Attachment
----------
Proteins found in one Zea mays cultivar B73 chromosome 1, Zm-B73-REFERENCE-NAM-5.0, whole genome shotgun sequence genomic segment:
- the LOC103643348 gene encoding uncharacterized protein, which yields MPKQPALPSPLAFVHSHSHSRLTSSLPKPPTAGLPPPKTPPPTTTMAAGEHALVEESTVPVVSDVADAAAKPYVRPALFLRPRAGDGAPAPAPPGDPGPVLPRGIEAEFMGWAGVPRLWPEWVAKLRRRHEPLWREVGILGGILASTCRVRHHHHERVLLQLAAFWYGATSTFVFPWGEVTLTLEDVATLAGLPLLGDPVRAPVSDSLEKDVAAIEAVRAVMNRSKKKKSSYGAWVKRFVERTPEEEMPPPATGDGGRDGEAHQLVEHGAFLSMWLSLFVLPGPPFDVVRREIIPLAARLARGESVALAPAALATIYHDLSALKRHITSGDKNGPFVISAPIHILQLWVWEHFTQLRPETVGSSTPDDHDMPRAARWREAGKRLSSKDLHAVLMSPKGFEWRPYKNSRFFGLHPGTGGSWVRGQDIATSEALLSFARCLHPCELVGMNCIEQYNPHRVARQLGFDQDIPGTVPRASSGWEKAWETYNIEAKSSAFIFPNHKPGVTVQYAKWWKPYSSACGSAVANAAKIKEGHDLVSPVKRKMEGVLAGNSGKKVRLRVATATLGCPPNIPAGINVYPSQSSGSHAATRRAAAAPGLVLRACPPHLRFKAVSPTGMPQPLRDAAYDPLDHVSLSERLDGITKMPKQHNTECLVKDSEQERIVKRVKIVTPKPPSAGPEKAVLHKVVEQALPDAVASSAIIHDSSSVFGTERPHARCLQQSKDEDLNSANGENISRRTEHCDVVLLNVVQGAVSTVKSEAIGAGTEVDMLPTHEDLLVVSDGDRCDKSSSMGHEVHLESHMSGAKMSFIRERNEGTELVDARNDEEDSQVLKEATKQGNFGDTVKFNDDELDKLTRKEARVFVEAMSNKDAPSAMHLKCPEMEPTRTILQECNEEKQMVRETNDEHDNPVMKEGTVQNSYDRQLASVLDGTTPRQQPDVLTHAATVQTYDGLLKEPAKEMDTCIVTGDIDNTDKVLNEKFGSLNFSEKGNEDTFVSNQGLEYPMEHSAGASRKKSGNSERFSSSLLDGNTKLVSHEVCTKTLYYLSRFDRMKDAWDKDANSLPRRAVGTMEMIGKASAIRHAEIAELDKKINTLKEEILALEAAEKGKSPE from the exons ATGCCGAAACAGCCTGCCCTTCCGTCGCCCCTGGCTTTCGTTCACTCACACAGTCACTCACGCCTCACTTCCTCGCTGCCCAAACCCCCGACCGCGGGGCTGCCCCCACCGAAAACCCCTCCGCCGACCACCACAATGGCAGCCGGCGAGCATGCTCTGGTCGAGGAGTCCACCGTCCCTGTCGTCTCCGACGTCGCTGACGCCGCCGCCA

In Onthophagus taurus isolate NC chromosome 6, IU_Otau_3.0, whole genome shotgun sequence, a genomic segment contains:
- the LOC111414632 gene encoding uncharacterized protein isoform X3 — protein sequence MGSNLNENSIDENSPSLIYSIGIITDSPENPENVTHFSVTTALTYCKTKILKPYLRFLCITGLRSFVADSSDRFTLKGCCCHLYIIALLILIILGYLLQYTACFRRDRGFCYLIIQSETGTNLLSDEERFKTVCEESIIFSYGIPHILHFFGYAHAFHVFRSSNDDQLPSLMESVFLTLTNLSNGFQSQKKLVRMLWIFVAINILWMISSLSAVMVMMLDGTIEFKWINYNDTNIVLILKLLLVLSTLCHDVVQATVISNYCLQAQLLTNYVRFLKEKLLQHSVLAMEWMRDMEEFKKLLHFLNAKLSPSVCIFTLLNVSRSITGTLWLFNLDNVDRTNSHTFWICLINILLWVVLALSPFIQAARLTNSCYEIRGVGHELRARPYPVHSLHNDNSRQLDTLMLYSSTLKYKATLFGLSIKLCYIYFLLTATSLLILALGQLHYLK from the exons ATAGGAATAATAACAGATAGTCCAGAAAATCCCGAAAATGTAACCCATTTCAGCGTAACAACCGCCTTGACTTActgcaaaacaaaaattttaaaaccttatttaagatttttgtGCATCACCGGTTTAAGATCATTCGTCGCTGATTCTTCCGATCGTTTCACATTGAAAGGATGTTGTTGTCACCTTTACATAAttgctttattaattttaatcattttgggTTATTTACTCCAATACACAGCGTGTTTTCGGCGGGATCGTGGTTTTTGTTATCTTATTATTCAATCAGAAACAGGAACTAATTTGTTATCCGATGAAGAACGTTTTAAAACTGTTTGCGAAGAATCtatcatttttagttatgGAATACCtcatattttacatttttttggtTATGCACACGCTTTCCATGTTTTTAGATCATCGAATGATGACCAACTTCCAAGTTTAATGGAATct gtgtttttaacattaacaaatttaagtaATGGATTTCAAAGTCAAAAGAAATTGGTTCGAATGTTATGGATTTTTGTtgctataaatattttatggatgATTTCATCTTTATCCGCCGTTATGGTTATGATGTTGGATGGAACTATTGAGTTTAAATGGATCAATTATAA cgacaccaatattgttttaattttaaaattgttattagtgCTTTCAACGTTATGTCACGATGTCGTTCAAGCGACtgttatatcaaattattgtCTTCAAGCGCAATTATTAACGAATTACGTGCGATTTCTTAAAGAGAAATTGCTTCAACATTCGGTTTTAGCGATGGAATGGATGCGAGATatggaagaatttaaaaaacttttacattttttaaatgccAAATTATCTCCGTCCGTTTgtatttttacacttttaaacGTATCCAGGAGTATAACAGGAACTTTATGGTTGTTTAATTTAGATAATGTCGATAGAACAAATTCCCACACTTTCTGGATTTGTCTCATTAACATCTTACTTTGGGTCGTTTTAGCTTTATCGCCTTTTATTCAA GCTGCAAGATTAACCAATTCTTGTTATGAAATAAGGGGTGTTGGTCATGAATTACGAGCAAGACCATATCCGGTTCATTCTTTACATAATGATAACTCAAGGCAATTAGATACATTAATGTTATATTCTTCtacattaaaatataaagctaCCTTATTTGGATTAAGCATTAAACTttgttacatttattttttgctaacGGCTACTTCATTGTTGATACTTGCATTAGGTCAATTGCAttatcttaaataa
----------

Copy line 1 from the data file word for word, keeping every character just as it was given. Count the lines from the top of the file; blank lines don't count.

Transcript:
Proteins found in one Zea mays cultivar B73 chromosome 1, Zm-B73-REFERENCE-NAM-5.0, whole genome shotgun sequence genomic segment: